In 2015 Telford Town Park was voted the winner of the inaugural Fields in Trust UK's Best Park award. In an extract from his latest book, "The Nanny State Made Me", writer, broadcaster and journalist Stuart Maconie celebrates the park and the value it delivers for its regular users.
Telford's Town Park won the Best Park in Britain in 2015. Frankly, I'm surprised it doesn't win every year. Only the fact that I spent a deal of time in a previous chapter eulogising the joys of the public park prevents me singing its praises at fulsome length here. Suffice to say it is the nonpareil and the ne plus ultra, the Beethoven's Ninth, the Sgt Pepper, the Pet Sounds, the Messi, the Shakespeare, the Bach of parks. It can hold its head up proudly with the Bois de Boulogne and Hyde Park, with Tokyo's Hibiya and Bangkok's Lumpini and Barcelona's Guell. Perhaps even higher, because Telford's has a massive water play area and a giant metal tube slide and a sand pit as vast as the Kalahari. Flowers and stuff too, if you're into that kind of thing. And who provided it? Not some beneficent rich guy or multinational conglomerate but the boring old council and the ordinary ratepayers of Telford, which makes it even better in my book. And this after all is my book, celebrating just such things. In elevated mood, I pass three kids screaming as they dash in and out of the water jets and get mildly soaked in the crossfire, then past two African guys with pushchairs earnestly discussing football and into the information booth.
There are four staff: a smiley and enthusiastic lady called Jackie who asks if she can help the second I'm through the door, flanked by three tough-looking but amiable middle-aged dudes in shades and council polo shirts. All have either Brummie twangs or Black Country accents as thick and warm as faggots and peas or balti and bhuna. All came to Telford from 'Wolves' or 'Brum' in the 70s or 80s. They unfold the maps and leaflets and gather round, like generals in a wartime campaign. 'Fifty years ago, when they decided to build Telford, all this was pit spoils and farmland. But then they built the town and all the houses all around this area here.'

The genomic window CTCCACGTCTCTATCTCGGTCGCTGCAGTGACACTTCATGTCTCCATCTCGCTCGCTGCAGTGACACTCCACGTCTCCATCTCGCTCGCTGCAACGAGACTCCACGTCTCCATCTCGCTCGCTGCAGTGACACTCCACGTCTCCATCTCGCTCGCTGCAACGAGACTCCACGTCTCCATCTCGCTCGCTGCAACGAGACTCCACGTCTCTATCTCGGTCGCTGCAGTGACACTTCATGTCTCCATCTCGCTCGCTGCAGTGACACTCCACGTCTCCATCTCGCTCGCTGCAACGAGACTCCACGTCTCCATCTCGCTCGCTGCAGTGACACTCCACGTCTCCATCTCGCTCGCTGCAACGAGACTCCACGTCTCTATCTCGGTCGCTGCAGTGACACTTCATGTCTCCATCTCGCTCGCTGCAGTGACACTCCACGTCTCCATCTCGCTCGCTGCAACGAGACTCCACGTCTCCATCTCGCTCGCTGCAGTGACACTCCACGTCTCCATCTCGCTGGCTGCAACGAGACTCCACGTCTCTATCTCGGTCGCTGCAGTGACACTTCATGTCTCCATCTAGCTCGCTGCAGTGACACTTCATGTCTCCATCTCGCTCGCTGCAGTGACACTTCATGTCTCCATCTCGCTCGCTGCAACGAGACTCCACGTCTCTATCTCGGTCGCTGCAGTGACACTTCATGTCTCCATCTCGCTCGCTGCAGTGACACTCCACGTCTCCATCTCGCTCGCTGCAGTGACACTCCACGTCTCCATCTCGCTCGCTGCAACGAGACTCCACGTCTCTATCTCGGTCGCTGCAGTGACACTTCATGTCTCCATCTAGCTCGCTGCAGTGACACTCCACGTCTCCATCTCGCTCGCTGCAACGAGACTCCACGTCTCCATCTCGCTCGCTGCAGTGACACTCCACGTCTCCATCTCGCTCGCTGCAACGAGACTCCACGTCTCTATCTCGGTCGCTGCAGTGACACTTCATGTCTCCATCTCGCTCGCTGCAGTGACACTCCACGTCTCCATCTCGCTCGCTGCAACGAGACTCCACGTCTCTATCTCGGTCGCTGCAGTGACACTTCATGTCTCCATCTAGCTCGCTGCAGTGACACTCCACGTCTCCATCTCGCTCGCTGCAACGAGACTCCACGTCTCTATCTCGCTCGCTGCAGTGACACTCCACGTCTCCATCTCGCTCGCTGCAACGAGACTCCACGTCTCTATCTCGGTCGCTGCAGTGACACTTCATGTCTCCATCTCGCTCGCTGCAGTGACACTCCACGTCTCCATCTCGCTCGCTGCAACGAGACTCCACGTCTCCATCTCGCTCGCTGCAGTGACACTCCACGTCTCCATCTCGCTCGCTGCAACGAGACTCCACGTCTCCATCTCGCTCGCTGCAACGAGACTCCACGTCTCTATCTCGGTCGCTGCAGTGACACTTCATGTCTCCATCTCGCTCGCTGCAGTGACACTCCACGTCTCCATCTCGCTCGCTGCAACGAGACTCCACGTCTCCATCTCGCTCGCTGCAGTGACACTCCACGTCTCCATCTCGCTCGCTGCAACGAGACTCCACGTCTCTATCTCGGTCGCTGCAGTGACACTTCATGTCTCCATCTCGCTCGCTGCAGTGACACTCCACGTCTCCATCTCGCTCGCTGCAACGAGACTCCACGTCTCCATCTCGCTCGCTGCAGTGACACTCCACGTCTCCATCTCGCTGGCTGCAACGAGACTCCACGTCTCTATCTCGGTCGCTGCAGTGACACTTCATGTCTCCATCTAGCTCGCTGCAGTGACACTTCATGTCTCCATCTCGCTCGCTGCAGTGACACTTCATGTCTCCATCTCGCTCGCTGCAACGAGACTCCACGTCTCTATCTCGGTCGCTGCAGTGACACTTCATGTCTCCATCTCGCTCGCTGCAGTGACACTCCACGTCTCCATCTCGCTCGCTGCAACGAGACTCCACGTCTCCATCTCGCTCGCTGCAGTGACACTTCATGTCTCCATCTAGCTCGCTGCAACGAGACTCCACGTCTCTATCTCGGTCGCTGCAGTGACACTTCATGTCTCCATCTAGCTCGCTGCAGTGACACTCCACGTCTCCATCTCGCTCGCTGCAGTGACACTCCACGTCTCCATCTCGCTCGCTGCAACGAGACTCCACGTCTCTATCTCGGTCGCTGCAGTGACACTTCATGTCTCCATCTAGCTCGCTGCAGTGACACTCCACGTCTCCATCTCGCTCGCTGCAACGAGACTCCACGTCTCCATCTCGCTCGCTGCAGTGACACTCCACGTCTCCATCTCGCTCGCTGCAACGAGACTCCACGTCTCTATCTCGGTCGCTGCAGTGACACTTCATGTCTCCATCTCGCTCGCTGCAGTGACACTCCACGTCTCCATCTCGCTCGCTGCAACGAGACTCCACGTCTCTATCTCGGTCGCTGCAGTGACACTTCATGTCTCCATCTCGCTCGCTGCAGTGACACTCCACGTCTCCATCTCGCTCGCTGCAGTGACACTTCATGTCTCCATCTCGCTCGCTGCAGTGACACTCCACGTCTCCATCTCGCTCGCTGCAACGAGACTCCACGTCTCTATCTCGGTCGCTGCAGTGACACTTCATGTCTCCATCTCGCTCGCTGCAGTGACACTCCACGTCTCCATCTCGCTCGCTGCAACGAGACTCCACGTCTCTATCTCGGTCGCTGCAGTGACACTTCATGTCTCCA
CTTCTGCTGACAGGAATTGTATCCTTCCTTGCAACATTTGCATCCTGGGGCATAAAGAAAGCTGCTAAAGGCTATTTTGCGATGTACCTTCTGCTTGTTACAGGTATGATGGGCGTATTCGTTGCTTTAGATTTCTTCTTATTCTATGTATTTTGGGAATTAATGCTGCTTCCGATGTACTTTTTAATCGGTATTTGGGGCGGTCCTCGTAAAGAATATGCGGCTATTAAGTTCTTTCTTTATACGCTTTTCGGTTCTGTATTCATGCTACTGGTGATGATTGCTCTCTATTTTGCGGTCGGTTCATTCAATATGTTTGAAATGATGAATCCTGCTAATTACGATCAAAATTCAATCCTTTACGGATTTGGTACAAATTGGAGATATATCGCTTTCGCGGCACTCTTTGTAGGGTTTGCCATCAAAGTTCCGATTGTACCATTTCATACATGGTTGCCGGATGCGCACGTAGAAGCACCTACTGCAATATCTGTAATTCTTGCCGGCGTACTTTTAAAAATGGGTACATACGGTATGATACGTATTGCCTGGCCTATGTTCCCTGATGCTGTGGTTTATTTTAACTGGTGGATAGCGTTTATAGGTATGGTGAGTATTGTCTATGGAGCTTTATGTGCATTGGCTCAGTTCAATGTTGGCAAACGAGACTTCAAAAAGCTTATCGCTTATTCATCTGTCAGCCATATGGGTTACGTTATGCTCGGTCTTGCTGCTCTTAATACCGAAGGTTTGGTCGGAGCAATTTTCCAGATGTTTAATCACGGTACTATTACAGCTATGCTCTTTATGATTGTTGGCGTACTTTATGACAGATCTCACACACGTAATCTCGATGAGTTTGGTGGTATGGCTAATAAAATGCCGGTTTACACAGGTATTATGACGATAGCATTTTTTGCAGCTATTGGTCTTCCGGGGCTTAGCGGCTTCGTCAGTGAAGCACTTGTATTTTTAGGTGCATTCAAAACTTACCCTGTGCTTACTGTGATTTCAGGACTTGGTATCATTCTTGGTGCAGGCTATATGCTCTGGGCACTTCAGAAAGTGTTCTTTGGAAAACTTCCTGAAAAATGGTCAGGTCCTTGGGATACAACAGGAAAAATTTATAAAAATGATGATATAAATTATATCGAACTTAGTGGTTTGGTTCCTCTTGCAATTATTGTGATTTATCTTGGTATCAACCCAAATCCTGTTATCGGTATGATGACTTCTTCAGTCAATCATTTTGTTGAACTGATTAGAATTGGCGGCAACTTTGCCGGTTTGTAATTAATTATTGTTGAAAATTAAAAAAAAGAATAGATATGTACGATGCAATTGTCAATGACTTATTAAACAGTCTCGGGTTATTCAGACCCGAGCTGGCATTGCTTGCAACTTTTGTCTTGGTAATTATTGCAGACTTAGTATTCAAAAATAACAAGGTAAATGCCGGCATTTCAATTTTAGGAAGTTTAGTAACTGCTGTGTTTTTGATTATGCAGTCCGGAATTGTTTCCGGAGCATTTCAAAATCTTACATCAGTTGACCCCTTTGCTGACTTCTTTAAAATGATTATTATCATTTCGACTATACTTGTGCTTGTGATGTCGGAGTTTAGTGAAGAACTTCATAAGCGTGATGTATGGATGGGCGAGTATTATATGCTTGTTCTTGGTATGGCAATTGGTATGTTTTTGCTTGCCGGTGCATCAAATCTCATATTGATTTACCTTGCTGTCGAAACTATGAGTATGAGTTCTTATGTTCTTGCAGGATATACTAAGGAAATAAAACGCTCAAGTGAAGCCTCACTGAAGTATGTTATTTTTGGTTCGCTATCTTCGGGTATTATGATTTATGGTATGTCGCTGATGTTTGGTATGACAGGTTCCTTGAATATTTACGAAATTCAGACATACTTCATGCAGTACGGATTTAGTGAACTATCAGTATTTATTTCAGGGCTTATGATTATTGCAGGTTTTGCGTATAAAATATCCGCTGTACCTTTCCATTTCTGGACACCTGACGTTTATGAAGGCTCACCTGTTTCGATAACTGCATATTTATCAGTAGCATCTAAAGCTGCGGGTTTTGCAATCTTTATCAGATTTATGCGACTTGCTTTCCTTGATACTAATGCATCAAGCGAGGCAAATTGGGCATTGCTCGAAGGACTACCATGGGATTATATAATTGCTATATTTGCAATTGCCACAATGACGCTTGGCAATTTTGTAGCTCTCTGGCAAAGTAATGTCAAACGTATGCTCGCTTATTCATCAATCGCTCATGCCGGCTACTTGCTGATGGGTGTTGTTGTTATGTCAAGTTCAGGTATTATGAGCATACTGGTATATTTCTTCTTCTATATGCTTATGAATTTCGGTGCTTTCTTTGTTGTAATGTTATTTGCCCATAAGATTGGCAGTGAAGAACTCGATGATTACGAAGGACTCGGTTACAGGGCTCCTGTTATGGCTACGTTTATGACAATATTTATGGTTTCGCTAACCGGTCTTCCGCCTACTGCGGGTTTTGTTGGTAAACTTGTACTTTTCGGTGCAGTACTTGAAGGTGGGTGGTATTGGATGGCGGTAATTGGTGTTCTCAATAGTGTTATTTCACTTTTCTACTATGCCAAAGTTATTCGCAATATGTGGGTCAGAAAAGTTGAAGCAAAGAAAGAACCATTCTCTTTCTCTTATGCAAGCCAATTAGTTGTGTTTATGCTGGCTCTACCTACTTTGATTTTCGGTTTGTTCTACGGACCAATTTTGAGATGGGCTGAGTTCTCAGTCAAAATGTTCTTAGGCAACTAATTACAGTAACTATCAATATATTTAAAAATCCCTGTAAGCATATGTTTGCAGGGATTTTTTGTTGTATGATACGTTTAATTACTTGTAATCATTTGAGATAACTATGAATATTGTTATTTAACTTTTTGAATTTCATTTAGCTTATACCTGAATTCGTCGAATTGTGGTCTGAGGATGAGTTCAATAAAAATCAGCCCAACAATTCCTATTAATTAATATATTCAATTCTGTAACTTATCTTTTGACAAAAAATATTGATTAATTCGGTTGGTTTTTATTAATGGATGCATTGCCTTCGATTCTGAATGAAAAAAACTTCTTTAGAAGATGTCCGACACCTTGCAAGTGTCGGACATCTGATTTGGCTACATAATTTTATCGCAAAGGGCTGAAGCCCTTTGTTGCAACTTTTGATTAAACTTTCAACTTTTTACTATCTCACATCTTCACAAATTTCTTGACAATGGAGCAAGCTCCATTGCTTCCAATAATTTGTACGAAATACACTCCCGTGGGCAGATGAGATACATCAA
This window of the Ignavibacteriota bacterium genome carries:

"It can hold its head up proudly with the Bois de Boulogne and Hyde Park, with Tokyo's Hibiya and Bangkok's Lumpini and Barcelona's Guell. Perhaps even higher, because Telford's has a massive water play area and a giant metal tube slide and a sand pit as vast as the Kalahari."
Telford Town Park, here described in "The Nanny State Made Me", topped the public vote in Fields in Trust's inaugural UK's Best Park award in 2015.
Jackie points to the green splurge of the park on the map, 'around all the old pits and pools and slag heaps and they decided to do it up and leave it as a park.' Her colleague, an older man with a salt-and-pepper beard, chips in, 'Back then they thought all we needed was a shopping centre.' He grimaces. 'That was all we were going to do with our time. But thank God they decided we needed a park too. So here it is, all three hundred acres.'
Later, I sit in a stone chair in the park and write all of the above up. The table I sit at is actually an engraved stone chessboard. Next to me there's a stone pingpong table too. Two young grandparents are teasing their tiny charge who is muttering sternly, 'I'm very, very angry,' over and over again at some unknown slight, which just makes Granny and Granddad tease him more. Sitting back, I take it all in. From the rear, Southwater reveals even more: a large, pretty lake ringed with picnickers, wobbling toddlers followed by nervous dads and exuberant youths.
So let me give my two penn'orth in praise of Telford. Lovely as those places might be, not everywhere is Bath or Rome or Venice. Not every building is a fading Dorset farmhand's cottage. Not everywhere should be either. In the right light and in the right frame of mind, Southwater Lake and Telford Town Park are beautiful because they do what they are here to do - make a happy, useful space for the people of this new town. While the pubs and pizzerias are doing OK, most Telfordians have made for this outdoor civic, public space, a place for toddling and snogging, football and play fighting, the lazy throwing of Frisbees, the unscrewing of flasks in October and the wafting out of blankets in July. So let's remember those words of John Updike about giving 'the mundane its beautiful due'. Well done Telford, and your ace town park. I'll come back with a toddler or two and bring a picnic.
We are grateful to Ebury Penguin for permission to reproduce a section of Stuart Maconie's book, "The Nanny State Made Me", which explores the value of the UK's public services, including a chapter on parks, through his own experience of growing up as a northern working class lad.
You can order a copy of the book online and it is also available in an audio version read by the author.